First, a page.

Steve Goble

Choose life. (Deuteronomy 30:19)

"Is that all you can do - hover? I had a metal dog who could do that."

So, K9 could hover before his regeneration then...

Whenever I write a critical review of these things, I usually try to avoid naming the author. I mean my problems are obviously with the script that they have written, certainly not with the writer themselves, who's probably a fine human being. And yet, on the quiet, I clearly have some kind of prejudice developing.

Two weeks ago we had the episode Dinosaurs On A Spaceship written by Chris Chibnall, which you might recall I rather enjoyed.

And yet, as the words "Written by Chris Chibnall" swam into view once again this week, I realised I was feeling betrayed. Surely we had sat through a whole episode by him already this season? AND a minisode? Surely with his and Toby Whithouse's contribution last week, we should now be inoculated against any further bouts of their pretentiousness for the rest of this series?

Clearly this was not a fair thing for me to be assuming, especially given that I had no major objection to Chibnall's last script. Truth be told, it’s because of how... miscalculated... I found some of his earlier work to have been, particularly on Torchwood.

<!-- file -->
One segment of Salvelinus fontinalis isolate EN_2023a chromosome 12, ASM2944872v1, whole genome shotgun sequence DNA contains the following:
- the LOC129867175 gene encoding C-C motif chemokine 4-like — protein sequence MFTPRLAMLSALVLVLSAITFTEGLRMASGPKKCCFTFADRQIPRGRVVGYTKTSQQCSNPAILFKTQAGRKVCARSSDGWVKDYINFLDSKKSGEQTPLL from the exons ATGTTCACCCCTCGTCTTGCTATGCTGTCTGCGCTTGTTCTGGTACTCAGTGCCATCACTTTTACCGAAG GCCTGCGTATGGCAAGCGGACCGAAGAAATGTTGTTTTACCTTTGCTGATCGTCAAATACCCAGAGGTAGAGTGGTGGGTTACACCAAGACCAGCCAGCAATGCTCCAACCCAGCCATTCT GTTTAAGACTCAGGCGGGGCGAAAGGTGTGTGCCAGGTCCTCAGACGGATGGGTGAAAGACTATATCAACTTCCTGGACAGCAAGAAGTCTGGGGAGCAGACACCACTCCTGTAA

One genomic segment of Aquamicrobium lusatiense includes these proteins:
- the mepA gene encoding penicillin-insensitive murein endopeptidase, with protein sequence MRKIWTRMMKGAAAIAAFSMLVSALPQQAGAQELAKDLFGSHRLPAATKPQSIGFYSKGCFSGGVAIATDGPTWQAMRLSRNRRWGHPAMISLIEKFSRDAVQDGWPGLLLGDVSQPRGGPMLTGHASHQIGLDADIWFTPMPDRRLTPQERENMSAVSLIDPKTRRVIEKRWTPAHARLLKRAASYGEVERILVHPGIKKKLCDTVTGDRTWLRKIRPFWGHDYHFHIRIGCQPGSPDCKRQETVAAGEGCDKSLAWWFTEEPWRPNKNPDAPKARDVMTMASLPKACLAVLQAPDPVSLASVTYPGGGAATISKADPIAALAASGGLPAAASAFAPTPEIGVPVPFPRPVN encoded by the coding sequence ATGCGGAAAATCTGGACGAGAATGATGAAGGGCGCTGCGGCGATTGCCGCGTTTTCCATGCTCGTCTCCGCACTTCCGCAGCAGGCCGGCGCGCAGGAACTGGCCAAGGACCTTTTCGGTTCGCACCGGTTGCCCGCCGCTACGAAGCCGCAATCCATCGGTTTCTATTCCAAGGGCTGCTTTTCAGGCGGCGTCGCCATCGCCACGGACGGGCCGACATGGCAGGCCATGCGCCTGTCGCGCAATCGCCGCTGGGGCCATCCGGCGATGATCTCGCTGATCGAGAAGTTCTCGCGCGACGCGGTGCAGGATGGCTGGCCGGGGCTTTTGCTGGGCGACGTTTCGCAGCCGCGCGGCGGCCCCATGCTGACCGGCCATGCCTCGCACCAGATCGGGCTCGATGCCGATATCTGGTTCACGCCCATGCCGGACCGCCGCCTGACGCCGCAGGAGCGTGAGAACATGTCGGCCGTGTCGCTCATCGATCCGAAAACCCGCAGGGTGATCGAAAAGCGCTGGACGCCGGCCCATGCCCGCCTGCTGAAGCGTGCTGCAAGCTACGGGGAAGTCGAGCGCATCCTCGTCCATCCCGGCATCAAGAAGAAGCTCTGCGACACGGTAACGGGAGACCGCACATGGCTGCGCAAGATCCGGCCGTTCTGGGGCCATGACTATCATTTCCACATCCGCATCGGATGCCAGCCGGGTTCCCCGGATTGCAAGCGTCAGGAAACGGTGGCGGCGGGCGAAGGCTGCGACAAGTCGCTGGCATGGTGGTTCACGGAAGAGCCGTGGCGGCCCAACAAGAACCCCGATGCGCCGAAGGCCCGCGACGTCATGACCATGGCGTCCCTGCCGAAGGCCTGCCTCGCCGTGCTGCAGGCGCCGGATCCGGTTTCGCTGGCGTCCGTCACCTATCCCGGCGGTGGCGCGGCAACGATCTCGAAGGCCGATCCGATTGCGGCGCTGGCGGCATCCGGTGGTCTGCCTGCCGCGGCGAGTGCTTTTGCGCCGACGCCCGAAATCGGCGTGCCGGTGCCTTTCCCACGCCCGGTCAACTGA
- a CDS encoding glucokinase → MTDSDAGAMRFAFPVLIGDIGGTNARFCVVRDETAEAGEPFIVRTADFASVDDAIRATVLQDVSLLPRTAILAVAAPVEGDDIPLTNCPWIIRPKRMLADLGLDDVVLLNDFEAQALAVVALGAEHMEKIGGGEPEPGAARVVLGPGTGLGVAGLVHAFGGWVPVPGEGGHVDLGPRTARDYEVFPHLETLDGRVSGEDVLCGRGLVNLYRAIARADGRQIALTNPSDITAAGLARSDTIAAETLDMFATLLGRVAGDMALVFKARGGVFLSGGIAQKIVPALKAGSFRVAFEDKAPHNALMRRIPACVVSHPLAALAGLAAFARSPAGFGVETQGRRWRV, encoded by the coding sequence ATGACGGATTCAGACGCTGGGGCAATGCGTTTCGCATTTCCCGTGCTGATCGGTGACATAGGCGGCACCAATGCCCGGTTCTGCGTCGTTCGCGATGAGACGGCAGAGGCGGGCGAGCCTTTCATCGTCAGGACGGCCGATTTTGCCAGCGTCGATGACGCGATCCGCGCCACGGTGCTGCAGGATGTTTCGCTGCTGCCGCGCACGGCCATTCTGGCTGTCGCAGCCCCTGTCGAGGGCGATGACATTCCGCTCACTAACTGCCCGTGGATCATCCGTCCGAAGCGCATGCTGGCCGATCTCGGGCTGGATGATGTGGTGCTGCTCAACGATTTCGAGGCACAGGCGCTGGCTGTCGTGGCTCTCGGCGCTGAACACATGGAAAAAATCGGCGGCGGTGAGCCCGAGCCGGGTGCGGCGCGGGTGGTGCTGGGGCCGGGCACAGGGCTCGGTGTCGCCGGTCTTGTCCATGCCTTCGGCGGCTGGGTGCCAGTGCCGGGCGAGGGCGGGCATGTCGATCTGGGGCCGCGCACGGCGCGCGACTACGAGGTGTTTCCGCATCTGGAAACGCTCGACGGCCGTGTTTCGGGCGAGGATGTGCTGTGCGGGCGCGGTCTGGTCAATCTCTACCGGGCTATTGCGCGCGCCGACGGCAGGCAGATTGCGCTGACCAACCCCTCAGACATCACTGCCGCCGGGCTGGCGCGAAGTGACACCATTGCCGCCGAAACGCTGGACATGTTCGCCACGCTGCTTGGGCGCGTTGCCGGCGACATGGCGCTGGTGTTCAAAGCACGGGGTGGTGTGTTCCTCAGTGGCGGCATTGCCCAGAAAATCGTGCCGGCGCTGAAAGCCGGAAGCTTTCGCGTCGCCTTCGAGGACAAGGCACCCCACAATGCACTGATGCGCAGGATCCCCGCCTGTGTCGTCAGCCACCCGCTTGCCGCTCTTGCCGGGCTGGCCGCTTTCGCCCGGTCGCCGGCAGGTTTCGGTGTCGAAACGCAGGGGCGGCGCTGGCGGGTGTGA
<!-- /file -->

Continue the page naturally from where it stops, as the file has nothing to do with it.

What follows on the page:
So, just as how Mission Impossible I soured II and III for me, so it will apparently take time for Chibnall's earlier bruises to heal too.

In the event, I found The Power Of Three (vague title - could equally apply to The Three Doctors among others) to be a black alien cube of just the two sides. The plot was agonizingly lifeless. The execution on the other hand, was terrific.

My problems with the plot mostly boil down to how derivative it was. When Russell T Davies was in charge, you could pretty well lay money that every year he would recycle the same plot again, perhaps three times over. We really should never sit through that boring old formula yet again. That's why I just described this episode's plot as 'agonisingly lifeless'.

You know what I'm talking about: In the present day, something becomes popular all over the world. Cue news bulletins and shots of affected international landmarks. Then everyone is surprised when it turns out to be part of a covert alien invasion. At this point the companion's dad becomes a victim, along with a significant percentage of the rest of planet Earth. Then the Doctor finds their machine and just presses the 'reverse' button, often along with the ability to do anything else that he fancies. Then everyone on Earth clean forgets that any of this ever happened. They have to, because they're up for it all over again in another three weeks' time.